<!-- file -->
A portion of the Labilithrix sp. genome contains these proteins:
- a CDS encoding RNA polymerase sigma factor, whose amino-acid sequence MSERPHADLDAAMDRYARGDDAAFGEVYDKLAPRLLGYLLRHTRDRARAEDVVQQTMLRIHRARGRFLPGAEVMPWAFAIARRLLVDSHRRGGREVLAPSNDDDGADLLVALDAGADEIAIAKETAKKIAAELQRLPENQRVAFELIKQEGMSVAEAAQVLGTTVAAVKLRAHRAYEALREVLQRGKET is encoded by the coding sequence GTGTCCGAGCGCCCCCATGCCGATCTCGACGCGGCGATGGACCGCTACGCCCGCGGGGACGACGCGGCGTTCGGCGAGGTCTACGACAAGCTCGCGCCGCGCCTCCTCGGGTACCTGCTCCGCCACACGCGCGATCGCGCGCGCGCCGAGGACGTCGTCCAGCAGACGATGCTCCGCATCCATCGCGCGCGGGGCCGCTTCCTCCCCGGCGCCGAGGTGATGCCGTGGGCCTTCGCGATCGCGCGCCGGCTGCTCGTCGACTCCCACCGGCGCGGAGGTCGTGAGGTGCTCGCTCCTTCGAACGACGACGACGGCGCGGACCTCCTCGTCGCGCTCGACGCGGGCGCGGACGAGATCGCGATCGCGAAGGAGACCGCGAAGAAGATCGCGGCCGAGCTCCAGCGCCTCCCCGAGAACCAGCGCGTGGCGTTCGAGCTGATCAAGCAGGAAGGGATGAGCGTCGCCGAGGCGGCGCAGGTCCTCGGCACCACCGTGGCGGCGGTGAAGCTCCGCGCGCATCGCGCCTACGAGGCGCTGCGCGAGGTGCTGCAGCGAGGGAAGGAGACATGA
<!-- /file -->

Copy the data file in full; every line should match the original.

A portion of the Labilithrix sp. genome contains these proteins:
- a CDS encoding RNA polymerase sigma factor, whose amino-acid sequence MSERPHADLDAAMDRYARGDDAAFGEVYDKLAPRLLGYLLRHTRDRARAEDVVQQTMLRIHRARGRFLPGAEVMPWAFAIARRLLVDSHRRGGREVLAPSNDDDGADLLVALDAGADEIAIAKETAKKIAAELQRLPENQRVAFELIKQEGMSVAEAAQVLGTTVAAVKLRAHRAYEALREVLQRGKET is encoded by the coding sequence GTGTCCGAGCGCCCCCATGCCGATCTCGACGCGGCGATGGACCGCTACGCCCGCGGGGACGACGCGGCGTTCGGCGAGGTCTACGACAAGCTCGCGCCGCGCCTCCTCGGGTACCTGCTCCGCCACACGCGCGATCGCGCGCGCGCCGAGGACGTCGTCCAGCAGACGATGCTCCGCATCCATCGCGCGCGGGGCCGCTTCCTCCCCGGCGCCGAGGTGATGCCGTGGGCCTTCGCGATCGCGCGCCGGCTGCTCGTCGACTCCCACCGGCGCGGAGGTCGTGAGGTGCTCGCTCCTTCGAACGACGACGACGGCGCGGACCTCCTCGTCGCGCTCGACGCGGGCGCGGACGAGATCGCGATCGCGAAGGAGACCGCGAAGAAGATCGCGGCCGAGCTCCAGCGCCTCCCCGAGAACCAGCGCGTGGCGTTCGAGCTGATCAAGCAGGAAGGGATGAGCGTCGCCGAGGCGGCGCAGGTCCTCGGCACCACCGTGGCGGCGGTGAAGCTCCGCGCGCATCGCGCCTACGAGGCGCTGCGCGAGGTGCTGCAGCGAGGGAAGGAGACATGA